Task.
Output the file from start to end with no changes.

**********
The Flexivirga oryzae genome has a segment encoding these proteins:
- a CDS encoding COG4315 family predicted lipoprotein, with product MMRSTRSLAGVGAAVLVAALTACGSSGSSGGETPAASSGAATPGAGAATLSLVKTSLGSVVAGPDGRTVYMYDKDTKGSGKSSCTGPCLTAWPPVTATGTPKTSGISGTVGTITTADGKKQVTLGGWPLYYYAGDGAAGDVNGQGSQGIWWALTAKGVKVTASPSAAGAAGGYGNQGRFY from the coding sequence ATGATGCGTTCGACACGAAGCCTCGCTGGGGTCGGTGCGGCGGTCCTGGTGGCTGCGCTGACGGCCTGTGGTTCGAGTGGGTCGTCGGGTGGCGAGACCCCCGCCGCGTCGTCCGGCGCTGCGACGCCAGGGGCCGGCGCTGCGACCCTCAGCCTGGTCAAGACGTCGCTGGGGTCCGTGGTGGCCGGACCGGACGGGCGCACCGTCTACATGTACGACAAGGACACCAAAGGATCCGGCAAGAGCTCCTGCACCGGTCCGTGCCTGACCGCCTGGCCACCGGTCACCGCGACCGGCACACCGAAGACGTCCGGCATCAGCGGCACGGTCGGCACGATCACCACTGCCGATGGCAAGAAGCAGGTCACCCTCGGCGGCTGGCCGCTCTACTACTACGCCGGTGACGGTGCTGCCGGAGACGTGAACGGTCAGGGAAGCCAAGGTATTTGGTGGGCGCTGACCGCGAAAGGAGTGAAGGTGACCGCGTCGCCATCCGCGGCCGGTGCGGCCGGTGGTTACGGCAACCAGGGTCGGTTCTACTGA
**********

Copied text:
The Flexivirga oryzae genome has a segment encoding these proteins:
- a CDS encoding COG4315 family predicted lipoprotein, with product MMRSTRSLAGVGAAVLVAALTACGSSGSSGGETPAASSGAATPGAGAATLSLVKTSLGSVVAGPDGRTVYMYDKDTKGSGKSSCTGPCLTAWPPVTATGTPKTSGISGTVGTITTADGKKQVTLGGWPLYYYAGDGAAGDVNGQGSQGIWWALTAKGVKVTASPSAAGAAGGYGNQGRFY from the coding sequence ATGATGCGTTCGACACGAAGCCTCGCTGGGGTCGGTGCGGCGGTCCTGGTGGCTGCGCTGACGGCCTGTGGTTCGAGTGGGTCGTCGGGTGGCGAGACCCCCGCCGCGTCGTCCGGCGCTGCGACGCCAGGGGCCGGCGCTGCGACCCTCAGCCTGGTCAAGACGTCGCTGGGGTCCGTGGTGGCCGGACCGGACGGGCGCACCGTCTACATGTACGACAAGGACACCAAAGGATCCGGCAAGAGCTCCTGCACCGGTCCGTGCCTGACCGCCTGGCCACCGGTCACCGCGACCGGCACACCGAAGACGTCCGGCATCAGCGGCACGGTCGGCACGATCACCACTGCCGATGGCAAGAAGCAGGTCACCCTCGGCGGCTGGCCGCTCTACTACTACGCCGGTGACGGTGCTGCCGGAGACGTGAACGGTCAGGGAAGCCAAGGTATTTGGTGGGCGCTGACCGCGAAAGGAGTGAAGGTGACCGCGTCGCCATCCGCGGCCGGTGCGGCCGGTGGTTACGGCAACCAGGGTCGGTTCTACTGA